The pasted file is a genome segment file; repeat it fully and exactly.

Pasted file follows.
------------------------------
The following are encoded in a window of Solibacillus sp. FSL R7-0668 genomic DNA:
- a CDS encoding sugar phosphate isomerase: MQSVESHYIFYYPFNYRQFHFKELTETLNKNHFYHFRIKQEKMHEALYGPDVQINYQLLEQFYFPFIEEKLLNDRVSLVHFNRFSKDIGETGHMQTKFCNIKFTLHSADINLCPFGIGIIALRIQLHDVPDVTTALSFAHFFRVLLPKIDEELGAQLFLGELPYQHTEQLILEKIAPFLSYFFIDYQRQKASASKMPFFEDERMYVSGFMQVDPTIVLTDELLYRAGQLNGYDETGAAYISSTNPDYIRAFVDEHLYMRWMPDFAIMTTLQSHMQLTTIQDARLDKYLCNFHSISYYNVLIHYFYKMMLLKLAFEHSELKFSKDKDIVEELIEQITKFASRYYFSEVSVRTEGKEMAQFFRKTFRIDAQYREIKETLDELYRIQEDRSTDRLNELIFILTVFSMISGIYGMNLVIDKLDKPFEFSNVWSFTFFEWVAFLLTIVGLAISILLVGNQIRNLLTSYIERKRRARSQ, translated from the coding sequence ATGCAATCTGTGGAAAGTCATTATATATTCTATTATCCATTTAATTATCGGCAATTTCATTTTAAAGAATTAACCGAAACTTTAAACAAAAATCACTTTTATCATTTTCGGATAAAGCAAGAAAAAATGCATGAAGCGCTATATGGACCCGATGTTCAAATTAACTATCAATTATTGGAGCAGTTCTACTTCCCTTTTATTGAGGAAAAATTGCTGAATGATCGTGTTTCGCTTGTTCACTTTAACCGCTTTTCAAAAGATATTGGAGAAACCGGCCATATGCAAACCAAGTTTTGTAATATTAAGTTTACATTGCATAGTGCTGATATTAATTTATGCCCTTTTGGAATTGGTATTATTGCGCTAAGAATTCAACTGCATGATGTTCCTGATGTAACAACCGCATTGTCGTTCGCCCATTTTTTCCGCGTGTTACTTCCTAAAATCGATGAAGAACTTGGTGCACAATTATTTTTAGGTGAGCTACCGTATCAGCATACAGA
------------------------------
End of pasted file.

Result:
The following are encoded in a window of Solibacillus sp. FSL R7-0668 genomic DNA:
- a CDS encoding sugar phosphate isomerase: MQSVESHYIFYYPFNYRQFHFKELTETLNKNHFYHFRIKQEKMHEALYGPDVQINYQLLEQFYFPFIEEKLLNDRVSLVHFNRFSKDIGETGHMQTKFCNIKFTLHSADINLCPFGIGIIALRIQLHDVPDVTTALSFAHFFRVLLPKIDEELGAQLFLGELPYQHTEQLILEKIAPFLSYFFIDYQRQKASASKMPFFEDERMYVSGFMQVDPTIVLTDELLYRAGQLNGYDETGAAYISSTNPDYIRAFVDEHLYMRWMPDFAIMTTLQSHMQLTTIQDARLDKYLCNFHSISYYNVLIHYFYKMMLLKLAFEHSELKFSKDKDIVEELIEQITKFASRYYFSEVSVRTEGKEMAQFFRKTFRIDAQYREIKETLDELYRIQEDRSTDRLNELIFILTVFSMISGIYGMNLVIDKLDKPFEFSNVWSFTFFEWVAFLLTIVGLAISILLVGNQIRNLLTSYIERKRRARSQ, translated from the coding sequence ATGCAATCTGTGGAAAGTCATTATATATTCTATTATCCATTTAATTATCGGCAATTTCATTTTAAAGAATTAACCGAAACTTTAAACAAAAATCACTTTTATCATTTTCGGATAAAGCAAGAAAAAATGCATGAAGCGCTATATGGACCCGATGTTCAAATTAACTATCAATTATTGGAGCAGTTCTACTTCCCTTTTATTGAGGAAAAATTGCTGAATGATCGTGTTTCGCTTGTTCACTTTAACCGCTTTTCAAAAGATATTGGAGAAACCGGCCATATGCAAACCAAGTTTTGTAATATTAAGTTTACATTGCATAGTGCTGATATTAATTTATGCCCTTTTGGAATTGGTATTATTGCGCTAAGAATTCAACTGCATGATGTTCCTGATGTAACAACCGCATTGTCGTTCGCCCATTTTTTCCGCGTGTTACTTCCTAAAATCGATGAAGAACTTGGTGCACAATTATTTTTAGGTGAGCTACCGTATCAGCATACAGA